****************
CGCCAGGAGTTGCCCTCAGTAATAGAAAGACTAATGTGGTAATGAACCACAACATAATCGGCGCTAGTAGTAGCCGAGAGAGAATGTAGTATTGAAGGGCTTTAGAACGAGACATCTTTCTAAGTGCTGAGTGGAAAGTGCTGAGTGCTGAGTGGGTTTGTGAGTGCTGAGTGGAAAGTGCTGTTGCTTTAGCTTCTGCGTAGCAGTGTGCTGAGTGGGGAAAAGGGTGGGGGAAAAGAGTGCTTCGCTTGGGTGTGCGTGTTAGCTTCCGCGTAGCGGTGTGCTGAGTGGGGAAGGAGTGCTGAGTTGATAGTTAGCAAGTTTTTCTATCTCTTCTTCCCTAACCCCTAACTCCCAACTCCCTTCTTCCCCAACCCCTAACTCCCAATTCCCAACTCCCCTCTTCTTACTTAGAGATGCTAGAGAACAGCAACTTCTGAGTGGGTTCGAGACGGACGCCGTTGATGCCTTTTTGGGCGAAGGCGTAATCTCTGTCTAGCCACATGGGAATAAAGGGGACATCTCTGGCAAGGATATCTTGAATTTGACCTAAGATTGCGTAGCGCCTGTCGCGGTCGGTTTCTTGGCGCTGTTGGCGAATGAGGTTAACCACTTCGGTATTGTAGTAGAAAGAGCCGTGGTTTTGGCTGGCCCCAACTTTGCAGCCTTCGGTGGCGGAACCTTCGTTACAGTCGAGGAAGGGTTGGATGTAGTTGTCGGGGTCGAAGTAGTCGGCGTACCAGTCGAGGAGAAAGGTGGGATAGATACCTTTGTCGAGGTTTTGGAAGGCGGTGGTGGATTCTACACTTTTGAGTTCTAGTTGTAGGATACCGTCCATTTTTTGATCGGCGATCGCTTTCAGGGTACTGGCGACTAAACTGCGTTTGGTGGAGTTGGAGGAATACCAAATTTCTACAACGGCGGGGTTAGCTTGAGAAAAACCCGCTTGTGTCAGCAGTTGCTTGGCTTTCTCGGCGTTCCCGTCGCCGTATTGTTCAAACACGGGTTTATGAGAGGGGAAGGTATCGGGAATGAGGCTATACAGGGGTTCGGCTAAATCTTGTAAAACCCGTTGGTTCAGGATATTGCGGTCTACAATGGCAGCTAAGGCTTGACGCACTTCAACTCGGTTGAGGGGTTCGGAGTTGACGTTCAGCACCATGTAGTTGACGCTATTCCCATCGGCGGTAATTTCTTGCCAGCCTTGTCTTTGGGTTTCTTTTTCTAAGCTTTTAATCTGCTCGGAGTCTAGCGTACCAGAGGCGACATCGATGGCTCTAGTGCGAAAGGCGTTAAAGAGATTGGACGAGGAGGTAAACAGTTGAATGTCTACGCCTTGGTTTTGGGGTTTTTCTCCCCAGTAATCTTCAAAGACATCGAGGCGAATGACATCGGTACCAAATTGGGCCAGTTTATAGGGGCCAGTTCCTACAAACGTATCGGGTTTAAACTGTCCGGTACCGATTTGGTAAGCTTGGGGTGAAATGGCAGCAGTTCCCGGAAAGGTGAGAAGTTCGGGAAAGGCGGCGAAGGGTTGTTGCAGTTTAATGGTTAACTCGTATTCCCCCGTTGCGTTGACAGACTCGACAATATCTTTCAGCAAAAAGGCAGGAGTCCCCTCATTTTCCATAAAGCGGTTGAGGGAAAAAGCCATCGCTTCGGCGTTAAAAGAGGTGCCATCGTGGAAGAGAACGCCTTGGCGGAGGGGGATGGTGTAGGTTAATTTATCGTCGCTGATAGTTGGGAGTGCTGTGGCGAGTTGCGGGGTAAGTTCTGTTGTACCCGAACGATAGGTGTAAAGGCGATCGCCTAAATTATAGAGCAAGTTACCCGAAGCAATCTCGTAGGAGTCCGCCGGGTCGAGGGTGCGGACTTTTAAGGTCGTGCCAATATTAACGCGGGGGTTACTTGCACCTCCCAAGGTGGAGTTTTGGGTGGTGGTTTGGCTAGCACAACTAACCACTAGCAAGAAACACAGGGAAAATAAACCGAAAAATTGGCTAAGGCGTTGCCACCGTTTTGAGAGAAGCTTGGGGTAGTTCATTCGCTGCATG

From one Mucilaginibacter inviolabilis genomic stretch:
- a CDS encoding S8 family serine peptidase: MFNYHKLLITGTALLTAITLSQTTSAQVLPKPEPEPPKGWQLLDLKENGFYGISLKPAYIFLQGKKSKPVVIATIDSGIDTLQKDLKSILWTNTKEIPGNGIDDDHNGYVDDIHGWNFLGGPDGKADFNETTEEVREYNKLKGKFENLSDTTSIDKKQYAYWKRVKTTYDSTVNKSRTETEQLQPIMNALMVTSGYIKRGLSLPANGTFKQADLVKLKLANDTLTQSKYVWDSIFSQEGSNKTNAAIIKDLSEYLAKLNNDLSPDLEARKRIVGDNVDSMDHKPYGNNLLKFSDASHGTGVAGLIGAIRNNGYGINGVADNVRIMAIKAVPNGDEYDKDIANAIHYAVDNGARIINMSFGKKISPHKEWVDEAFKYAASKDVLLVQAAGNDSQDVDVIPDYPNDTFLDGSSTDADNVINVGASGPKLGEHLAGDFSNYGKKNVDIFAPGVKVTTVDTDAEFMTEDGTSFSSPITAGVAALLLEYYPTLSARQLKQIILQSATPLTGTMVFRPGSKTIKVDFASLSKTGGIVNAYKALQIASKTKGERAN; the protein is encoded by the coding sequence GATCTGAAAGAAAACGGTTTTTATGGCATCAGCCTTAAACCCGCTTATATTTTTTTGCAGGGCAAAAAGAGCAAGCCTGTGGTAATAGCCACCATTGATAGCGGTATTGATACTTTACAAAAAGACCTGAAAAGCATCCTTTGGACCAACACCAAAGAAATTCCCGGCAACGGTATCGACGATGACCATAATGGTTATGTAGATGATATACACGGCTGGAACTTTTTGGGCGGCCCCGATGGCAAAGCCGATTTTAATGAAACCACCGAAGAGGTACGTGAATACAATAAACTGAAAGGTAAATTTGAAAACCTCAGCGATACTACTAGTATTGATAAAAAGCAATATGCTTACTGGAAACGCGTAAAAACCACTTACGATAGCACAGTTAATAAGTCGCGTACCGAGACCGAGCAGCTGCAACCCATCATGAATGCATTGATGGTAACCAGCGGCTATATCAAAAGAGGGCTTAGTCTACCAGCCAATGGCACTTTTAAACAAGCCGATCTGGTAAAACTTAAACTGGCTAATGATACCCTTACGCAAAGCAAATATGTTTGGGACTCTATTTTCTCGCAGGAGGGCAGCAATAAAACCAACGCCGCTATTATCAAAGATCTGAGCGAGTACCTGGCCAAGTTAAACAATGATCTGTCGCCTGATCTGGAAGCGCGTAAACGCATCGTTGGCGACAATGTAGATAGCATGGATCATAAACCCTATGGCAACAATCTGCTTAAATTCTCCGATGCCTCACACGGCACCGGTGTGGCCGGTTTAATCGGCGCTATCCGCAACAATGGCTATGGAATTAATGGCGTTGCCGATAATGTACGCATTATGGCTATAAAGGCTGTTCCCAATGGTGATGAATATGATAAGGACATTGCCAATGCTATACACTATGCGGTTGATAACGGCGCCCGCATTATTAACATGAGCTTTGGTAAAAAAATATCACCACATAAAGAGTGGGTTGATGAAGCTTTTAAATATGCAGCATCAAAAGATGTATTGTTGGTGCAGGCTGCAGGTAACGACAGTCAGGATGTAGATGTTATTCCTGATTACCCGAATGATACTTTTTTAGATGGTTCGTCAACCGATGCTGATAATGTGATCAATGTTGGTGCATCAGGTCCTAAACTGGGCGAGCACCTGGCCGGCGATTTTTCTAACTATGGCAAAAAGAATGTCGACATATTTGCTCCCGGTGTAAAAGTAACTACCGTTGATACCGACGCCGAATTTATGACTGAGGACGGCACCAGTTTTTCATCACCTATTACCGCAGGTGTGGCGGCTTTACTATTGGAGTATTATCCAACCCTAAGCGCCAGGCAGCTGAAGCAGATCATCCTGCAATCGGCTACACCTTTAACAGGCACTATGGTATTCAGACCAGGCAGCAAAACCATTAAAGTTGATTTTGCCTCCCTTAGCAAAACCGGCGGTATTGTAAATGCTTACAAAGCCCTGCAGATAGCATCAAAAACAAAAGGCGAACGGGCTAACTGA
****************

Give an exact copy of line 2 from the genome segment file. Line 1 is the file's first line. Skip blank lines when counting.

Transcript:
From one Mucilaginibacter inviolabilis genomic stretch: